Britain's economic recovery has not been felt much by "real people", with many yet to feel "any sense of recovery", cabinet minister Ken Clarke has said.
The former Tory chancellor's characteristically blunt remarks will be politically awkward for the coalition, as Labour seized on the remarks as an admission of "what the rest of the Cabinet try to deny".
Clarke told Channel 4 News: "We have just come through a deep recession; the population of most European countries including the United Kingdom have not yet felt any sense of recovery.
"We're recovering more strongly than the others and the only way you can get living standards up is to have a strong return to competitive growth.
"But in the early stages it doesn't produce much for real people. These are the early stages."
Labour's shadow Treasury minister Catherine McKinnell said in response: "Ken Clarke has finally admitted what the rest of the Cabinet try to deny.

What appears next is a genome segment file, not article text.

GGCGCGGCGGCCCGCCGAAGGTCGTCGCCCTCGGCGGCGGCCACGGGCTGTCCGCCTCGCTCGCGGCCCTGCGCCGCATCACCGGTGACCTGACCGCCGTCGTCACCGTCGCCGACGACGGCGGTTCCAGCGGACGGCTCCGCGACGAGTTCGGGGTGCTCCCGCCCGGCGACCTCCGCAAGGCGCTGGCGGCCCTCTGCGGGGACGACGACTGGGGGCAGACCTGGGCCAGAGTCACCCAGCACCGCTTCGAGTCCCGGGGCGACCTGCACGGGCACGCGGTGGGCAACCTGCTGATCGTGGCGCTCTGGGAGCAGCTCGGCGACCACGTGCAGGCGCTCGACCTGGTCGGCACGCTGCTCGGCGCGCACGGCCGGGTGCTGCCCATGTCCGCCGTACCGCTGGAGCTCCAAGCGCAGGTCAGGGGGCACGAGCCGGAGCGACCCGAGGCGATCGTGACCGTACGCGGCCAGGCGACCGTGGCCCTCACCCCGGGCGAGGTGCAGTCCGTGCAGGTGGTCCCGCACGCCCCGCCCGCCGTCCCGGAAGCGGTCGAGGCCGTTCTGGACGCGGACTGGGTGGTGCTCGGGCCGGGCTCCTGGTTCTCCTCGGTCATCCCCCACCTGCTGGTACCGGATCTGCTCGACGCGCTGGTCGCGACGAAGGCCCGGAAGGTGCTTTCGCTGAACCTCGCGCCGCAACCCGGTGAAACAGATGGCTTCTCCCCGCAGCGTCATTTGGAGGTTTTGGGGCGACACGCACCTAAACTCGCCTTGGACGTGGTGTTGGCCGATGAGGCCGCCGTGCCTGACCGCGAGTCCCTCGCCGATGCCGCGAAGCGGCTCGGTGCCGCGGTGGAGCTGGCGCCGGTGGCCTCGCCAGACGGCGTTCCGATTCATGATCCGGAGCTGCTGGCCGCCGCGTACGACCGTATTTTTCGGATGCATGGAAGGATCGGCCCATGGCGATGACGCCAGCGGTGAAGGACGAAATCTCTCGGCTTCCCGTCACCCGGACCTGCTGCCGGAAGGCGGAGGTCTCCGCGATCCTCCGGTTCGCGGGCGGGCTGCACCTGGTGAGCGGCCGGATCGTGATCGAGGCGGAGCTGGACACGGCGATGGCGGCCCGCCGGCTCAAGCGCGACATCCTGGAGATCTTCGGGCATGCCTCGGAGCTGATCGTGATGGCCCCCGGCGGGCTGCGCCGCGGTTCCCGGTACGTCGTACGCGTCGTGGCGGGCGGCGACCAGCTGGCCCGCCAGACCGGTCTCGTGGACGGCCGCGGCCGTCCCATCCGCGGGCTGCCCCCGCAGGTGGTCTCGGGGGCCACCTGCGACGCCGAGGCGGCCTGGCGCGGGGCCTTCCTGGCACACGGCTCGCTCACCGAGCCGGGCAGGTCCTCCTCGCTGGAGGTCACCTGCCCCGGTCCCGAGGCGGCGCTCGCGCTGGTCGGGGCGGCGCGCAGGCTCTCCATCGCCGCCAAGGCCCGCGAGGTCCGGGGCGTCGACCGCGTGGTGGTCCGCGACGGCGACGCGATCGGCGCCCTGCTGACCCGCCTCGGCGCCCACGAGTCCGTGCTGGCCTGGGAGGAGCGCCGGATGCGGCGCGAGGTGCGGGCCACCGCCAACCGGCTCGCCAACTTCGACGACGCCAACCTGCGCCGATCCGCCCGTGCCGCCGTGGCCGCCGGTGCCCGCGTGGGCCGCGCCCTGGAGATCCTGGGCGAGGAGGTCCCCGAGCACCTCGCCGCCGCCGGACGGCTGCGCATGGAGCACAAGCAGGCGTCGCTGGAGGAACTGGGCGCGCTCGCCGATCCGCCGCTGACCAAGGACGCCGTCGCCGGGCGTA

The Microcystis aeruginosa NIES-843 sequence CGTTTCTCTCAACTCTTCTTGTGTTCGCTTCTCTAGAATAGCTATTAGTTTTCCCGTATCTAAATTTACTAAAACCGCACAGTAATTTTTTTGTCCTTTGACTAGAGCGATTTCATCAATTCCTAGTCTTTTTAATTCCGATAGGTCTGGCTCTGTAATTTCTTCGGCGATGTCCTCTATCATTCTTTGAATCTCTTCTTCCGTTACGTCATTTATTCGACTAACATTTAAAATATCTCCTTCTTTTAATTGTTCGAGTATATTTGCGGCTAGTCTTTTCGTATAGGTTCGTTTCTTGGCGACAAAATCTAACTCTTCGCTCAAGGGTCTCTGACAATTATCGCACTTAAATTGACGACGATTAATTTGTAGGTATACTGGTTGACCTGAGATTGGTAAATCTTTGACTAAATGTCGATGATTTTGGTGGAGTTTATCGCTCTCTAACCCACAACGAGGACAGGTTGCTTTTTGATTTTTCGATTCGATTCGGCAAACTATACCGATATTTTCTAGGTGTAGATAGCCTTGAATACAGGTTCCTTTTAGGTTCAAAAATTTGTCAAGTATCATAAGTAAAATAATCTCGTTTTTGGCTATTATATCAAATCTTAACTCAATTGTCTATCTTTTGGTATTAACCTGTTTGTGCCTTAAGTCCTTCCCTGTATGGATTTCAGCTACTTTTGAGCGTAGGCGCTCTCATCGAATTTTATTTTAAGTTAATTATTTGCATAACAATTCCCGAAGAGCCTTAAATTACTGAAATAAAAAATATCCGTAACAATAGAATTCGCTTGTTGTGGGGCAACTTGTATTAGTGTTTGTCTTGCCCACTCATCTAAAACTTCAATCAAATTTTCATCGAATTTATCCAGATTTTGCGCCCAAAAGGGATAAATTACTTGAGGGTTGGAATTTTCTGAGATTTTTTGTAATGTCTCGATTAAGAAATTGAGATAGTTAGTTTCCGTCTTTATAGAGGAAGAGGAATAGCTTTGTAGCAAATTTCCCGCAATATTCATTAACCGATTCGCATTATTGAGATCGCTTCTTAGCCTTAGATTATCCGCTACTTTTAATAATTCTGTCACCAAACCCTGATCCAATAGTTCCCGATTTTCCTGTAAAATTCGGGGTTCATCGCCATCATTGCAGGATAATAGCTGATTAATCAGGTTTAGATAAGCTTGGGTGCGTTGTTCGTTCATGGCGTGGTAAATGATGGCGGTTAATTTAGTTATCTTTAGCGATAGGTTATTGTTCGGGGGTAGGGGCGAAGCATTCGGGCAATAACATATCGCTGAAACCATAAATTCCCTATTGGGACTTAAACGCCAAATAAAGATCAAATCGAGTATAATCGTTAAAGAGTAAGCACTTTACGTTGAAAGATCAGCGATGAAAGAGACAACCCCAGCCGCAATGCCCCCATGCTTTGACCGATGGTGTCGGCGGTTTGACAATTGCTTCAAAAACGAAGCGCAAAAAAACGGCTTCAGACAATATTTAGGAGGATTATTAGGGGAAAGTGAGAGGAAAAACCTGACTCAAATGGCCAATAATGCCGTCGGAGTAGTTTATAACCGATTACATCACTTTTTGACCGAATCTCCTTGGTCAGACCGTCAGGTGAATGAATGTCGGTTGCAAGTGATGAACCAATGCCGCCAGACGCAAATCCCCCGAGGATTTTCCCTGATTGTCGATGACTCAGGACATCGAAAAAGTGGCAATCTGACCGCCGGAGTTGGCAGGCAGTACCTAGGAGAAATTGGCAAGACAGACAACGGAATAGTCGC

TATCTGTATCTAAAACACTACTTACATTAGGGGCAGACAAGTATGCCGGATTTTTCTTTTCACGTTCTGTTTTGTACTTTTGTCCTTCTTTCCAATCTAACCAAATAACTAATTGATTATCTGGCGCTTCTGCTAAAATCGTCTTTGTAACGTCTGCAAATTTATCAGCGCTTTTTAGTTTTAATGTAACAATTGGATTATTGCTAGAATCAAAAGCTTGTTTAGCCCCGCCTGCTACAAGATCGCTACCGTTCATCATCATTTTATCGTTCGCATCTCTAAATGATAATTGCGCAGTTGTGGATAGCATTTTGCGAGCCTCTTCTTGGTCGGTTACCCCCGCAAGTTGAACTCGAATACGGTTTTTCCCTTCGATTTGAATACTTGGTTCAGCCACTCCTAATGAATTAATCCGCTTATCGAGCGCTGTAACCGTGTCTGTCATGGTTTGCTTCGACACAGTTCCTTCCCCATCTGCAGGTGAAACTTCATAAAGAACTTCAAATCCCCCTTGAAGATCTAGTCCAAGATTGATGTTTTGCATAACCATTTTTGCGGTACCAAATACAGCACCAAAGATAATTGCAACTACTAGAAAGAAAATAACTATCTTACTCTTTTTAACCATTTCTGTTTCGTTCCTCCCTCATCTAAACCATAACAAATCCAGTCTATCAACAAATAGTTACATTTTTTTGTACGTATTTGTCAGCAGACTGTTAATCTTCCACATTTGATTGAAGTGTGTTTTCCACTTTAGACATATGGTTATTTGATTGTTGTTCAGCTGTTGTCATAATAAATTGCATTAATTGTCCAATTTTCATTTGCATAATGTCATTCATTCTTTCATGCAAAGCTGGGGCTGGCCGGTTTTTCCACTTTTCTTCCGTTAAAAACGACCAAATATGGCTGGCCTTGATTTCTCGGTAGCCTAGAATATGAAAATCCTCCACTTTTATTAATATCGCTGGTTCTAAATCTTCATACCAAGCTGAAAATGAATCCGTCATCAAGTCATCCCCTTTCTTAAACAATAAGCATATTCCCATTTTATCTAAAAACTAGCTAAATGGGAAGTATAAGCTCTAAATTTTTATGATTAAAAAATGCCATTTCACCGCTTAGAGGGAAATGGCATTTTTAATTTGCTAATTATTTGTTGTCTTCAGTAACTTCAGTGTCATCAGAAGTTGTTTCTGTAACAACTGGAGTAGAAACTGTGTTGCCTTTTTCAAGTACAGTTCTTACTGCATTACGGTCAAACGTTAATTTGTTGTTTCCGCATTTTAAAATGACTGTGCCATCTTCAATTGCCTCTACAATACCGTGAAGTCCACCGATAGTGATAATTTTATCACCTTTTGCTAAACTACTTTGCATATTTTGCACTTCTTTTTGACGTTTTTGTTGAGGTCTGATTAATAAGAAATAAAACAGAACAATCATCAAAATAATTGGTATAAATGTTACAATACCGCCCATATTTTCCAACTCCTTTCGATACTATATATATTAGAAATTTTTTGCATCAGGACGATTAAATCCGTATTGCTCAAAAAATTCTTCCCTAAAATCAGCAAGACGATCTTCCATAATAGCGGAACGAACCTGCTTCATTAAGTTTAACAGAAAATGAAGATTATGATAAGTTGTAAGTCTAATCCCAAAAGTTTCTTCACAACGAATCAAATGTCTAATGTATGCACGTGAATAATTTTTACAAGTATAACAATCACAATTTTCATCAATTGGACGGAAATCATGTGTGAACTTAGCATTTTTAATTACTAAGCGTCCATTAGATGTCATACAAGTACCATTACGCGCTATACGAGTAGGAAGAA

“Most working people are not feeling any recovery, yet David Cameron and George Osborne claim the economy is fixed and there’s no cost-of-living crisis."
Clarke, who is tipped to be on his way out of the Cabinet in a reshuffle next week, said he was surprised to be in it at the age of 73 and that he has reached a stage where he would not mind standing aside.
He said: "I've been in the Cabinet for a very long time. I am surprised to be in the Cabinet at my age."
Asked whether he would be surprised if he stayed in David Cameron's cabinet, Clarke said: "I have not the first idea. I reached a stage where believe it or not I am no longer seeking to catch the selector's eye.
"I enjoy being in the Cabinet, I am supportive of the Government and sooner or later a lot of ambitious young people have got to be promoted."